Background Resilience and optimism have been proposed as psychological resources which may help to cope better with work demands, preventing negative consequences of stress, whereas external locus of control (ELC) is considered an intra-psychic vulnerability factor associated with increased burnout. Noteworthy, the specific role of these overlapping constructs on the prevention of burnout and promotion of work engagement, respectively, remains unclear. Objective The main aim of this study was to compare the differential significance of resilience and optimism, joined with ELC, on the prediction of burnout and work engagement. Method A sample of 265 professional caregivers of dependent older adults was assessed using an extensive standardized protocol. Optimism and ELC were measured using the Palenzuela's Battery of Generalised Expectancies of Control, and the Connor-Davidson Scale was used to estimate resilience. Moreover, the Maslach Burnout Inventory and the Utrecht Work Engagement Scale were used to measure burnout and work engagement, respectively. Different hierarchical regression models were conducted with burnout and work engagement as dependent factors. Results The results showed that more than half (51%) variance in resilience was accounted by grounded optimism scores. The ELC was the main explanatory factor of burnout, whereas optimism and resilience were the best predictors of work engagement. Finally, even after controlling the effect of resilience, the effect of optimism remained significant for predicting work engagement. Conclusions These findings support distinctive role resilience and optimism, two closely related psychological constructs, for promoting work engagement and reducing burnout in professional caregivers of older adults.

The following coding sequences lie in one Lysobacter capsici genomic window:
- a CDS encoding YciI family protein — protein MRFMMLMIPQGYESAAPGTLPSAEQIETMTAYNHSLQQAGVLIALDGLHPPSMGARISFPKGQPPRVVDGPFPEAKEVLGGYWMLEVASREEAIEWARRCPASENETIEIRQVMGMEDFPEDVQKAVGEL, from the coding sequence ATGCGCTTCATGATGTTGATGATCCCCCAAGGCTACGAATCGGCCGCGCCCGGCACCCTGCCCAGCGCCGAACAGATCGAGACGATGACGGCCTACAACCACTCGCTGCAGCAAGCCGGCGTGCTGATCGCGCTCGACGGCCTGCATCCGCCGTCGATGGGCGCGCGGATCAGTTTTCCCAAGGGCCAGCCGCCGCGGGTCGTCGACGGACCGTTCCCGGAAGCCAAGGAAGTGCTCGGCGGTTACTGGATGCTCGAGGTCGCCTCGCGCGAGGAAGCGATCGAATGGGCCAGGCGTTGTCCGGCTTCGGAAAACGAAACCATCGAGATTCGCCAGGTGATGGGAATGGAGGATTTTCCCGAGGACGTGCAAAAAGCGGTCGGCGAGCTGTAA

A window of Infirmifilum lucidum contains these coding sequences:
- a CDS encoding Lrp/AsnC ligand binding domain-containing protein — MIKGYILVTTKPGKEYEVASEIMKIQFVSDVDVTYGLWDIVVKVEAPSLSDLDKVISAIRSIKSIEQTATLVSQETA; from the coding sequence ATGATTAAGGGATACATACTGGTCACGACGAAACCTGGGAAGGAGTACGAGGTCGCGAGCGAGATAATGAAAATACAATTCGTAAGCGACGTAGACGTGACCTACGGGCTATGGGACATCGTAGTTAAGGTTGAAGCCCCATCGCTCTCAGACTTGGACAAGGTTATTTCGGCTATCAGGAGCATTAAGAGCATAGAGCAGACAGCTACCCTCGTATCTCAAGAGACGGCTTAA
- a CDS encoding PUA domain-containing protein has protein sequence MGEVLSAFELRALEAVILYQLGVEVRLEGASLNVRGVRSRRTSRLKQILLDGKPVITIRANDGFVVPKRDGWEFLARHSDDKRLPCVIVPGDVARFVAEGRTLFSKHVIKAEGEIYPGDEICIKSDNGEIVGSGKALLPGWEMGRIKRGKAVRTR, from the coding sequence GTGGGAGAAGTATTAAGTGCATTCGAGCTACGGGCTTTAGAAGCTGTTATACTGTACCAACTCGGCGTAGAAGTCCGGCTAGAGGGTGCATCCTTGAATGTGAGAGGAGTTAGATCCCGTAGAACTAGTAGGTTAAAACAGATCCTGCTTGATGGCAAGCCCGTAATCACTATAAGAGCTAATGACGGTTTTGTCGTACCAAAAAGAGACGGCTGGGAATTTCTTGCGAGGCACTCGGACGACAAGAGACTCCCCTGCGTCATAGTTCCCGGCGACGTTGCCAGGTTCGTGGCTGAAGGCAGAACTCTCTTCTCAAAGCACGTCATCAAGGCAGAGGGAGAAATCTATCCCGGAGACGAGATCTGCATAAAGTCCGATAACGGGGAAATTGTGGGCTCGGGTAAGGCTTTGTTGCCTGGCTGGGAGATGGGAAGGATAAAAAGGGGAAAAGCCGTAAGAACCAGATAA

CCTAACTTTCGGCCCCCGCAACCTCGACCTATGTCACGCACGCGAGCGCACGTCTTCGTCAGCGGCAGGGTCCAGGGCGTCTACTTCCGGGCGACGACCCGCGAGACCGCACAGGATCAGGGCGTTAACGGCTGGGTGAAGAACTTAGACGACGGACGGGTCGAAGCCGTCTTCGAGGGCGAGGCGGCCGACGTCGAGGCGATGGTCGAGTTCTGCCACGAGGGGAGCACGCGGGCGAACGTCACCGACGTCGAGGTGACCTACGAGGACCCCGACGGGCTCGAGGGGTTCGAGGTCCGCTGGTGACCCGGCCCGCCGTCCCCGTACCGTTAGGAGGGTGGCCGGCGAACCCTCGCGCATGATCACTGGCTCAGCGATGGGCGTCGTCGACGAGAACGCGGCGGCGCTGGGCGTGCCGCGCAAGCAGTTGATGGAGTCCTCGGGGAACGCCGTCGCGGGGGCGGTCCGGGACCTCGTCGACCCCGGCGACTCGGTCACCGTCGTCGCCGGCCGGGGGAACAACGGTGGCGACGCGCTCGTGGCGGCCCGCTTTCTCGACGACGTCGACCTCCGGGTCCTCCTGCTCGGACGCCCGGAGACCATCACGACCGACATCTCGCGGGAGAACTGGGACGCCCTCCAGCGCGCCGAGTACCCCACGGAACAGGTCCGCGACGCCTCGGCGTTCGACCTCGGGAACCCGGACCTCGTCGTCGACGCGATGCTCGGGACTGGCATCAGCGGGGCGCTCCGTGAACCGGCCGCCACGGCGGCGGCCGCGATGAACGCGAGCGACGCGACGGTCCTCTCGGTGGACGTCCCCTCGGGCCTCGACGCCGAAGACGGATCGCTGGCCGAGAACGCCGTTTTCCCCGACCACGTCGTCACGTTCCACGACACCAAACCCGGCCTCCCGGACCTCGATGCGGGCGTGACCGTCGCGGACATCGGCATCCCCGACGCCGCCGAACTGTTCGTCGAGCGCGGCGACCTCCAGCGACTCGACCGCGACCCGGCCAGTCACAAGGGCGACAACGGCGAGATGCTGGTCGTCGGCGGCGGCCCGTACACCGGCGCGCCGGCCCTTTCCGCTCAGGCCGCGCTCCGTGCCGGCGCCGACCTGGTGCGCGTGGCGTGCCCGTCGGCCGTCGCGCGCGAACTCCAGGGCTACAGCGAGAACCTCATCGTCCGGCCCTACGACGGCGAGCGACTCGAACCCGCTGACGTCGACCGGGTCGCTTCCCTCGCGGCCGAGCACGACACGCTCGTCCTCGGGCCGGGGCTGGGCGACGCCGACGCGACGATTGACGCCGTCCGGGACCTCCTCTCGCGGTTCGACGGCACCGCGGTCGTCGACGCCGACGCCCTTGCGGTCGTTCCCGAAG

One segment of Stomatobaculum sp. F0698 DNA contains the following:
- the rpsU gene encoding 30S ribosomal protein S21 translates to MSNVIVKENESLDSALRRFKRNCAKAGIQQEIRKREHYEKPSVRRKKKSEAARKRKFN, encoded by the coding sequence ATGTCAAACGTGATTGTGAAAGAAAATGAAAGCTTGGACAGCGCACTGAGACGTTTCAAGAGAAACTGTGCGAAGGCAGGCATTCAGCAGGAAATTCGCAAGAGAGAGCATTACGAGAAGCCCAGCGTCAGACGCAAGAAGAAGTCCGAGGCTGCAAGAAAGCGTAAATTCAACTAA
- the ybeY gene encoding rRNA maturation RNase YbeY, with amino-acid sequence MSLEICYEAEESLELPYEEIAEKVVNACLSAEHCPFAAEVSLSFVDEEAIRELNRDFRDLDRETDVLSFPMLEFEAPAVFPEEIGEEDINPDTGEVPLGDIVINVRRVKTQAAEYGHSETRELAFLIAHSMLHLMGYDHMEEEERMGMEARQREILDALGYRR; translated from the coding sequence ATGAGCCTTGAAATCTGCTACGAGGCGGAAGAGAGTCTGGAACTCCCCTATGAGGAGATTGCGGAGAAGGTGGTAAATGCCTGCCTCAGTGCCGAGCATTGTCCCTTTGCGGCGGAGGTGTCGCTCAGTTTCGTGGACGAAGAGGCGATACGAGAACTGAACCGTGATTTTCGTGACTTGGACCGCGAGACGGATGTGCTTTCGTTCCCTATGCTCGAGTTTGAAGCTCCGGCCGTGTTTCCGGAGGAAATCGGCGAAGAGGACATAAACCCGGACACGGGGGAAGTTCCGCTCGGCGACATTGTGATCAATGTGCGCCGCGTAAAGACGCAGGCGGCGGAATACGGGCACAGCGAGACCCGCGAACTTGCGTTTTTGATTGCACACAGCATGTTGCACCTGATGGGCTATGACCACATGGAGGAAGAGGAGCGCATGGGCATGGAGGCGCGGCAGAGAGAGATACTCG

... According to the JD-R model, job demands and job resources vary depending on the particular occupational setting, meaning that different occupational settings may be best described in terms of different job demands and job resources (Bakker et al., 2003). For example, emotional and quantitative work demands, administrative rigidity, pupil misbehaviour and low student motivation are among the demands that have been identified as stressors among teachers (Skaalvik & Skaalvik, 2018;Tuxford & Bradley, 2014), whereas decision authority, supportive relations with colleagues, and relatedness with students have been identified as resources among teachers (Collie et al., 2020;Corso-de-Zúñiga et al., 2020;Fernet et al., 2013;Skaalvik & Skaalvik, 2018). The job demands and resources variables that were examined in the present study were selected based on these studies and were also derived from the literature on work stress in human service professions (Aronsson et al., 2018;Cérdas et al., 2019), of which teachers constitute a large group. ...